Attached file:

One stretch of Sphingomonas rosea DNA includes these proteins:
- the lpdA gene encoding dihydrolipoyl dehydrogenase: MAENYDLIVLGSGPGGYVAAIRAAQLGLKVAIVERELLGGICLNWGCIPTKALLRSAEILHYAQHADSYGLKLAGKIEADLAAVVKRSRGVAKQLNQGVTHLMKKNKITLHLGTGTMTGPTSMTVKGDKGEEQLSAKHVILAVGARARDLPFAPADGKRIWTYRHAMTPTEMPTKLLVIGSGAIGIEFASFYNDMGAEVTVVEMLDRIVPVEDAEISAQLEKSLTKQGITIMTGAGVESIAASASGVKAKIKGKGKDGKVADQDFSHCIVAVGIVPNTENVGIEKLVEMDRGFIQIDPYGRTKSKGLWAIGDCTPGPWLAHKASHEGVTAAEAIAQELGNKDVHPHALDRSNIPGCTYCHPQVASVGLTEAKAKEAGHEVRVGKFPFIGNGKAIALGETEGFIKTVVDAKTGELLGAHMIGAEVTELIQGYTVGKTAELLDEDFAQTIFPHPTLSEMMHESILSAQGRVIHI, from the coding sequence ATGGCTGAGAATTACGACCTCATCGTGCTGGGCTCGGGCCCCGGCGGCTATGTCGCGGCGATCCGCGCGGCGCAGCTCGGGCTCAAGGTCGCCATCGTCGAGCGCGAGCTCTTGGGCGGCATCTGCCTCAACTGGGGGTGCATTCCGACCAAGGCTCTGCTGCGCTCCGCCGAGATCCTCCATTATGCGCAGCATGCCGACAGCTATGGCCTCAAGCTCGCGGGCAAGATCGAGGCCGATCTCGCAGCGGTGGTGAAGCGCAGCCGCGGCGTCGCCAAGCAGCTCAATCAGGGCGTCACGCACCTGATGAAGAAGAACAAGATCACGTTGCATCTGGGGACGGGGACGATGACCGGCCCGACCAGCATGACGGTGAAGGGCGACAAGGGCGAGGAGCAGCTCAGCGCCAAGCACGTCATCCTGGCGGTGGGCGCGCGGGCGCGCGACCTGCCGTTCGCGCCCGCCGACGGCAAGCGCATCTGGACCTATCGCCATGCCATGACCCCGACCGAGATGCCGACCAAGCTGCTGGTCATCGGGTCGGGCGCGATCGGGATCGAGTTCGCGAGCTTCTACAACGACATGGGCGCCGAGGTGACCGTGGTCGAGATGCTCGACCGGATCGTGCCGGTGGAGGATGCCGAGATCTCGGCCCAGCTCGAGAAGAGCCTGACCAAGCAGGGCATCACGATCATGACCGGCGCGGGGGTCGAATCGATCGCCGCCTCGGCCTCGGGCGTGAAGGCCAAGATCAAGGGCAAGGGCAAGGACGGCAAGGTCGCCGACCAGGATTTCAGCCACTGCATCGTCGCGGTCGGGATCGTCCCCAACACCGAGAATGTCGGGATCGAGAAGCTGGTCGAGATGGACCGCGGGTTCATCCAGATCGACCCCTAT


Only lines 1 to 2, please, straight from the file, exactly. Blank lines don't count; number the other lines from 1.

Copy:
One stretch of Sphingomonas rosea DNA includes these proteins:
- the lpdA gene encoding dihydrolipoyl dehydrogenase: MAENYDLIVLGSGPGGYVAAIRAAQLGLKVAIVERELLGGICLNWGCIPTKALLRSAEILHYAQHADSYGLKLAGKIEADLAAVVKRSRGVAKQLNQGVTHLMKKNKITLHLGTGTMTGPTSMTVKGDKGEEQLSAKHVILAVGARARDLPFAPADGKRIWTYRHAMTPTEMPTKLLVIGSGAIGIEFASFYNDMGAEVTVVEMLDRIVPVEDAEISAQLEKSLTKQGITIMTGAGVESIAASASGVKAKIKGKGKDGKVADQDFSHCIVAVGIVPNTENVGIEKLVEMDRGFIQIDPYGRTKSKGLWAIGDCTPGPWLAHKASHEGVTAAEAIAQELGNKDVHPHALDRSNIPGCTYCHPQVASVGLTEAKAKEAGHEVRVGKFPFIGNGKAIALGETEGFIKTVVDAKTGELLGAHMIGAEVTELIQGYTVGKTAELLDEDFAQTIFPHPTLSEMMHESILSAQGRVIHI, from the coding sequence ATGGCTGAGAATTACGACCTCATCGTGCTGGGCTCGGGCCCCGGCGGCTATGTCGCGGCGATCCGCGCGGCGCAGCTCGGGCTCAAGGTCGCCATCGTCGAGCGCGAGCTCTTGGGCGGCATCTGCCTCAACTGGGGGTGCATTCCGACCAAGGCTCTGCTGCGCTCCGCCGAGATCCTCCATTATGCGCAGCATGCCGACAGCTATGGCCTCAAGCTCGCGGGCAAGATCGAGGCCGATCTCGCAGCGGTGGTGAAGCGCAGCCGCGGCGTCGCCAAGCAGCTCAATCAGGGCGTCACGCACCTGATGAAGAAGAACAAGATCACGTTGCATCTGGGGACGGGGACGATGACCGGCCCGACCAGCATGACGGTGAAGGGCGACAAGGGCGAGGAGCAGCTCAGCGCCAAGCACGTCATCCTGGCGGTGGGCGCGCGGGCGCGCGACCTGCCGTTCGCGCCCGCCGACGGCAAGCGCATCTGGACCTATCGCCATGCCATGACCCCGACCGAGATGCCGACCAAGCTGCTGGTCATCGGGTCGGGCGCGATCGGGATCGAGTTCGCGAGCTTCTACAACGACATGGGCGCCGAGGTGACCGTGGTCGAGATGCTCGACCGGATCGTGCCGGTGGAGGATGCCGAGATCTCGGCCCAGCTCGAGAAGAGCCTGACCAAGCAGGGCATCACGATCATGACCGGCGCGGGGGTCGAATCGATCGCCGCCTCGGCCTCGGGCGTGAAGGCCAAGATCAAGGGCAAGGGCAAGGACGGCAAGGTCGCCGACCAGGATTTCAGCCACTGCATCGTCGCGGTCGGGATCGTCCCCAACACCGAGAATGTCGGGATCGAGAAGCTGGTCGAGATGGACCGCGGGTTCATCCAGATCGACCCCTAT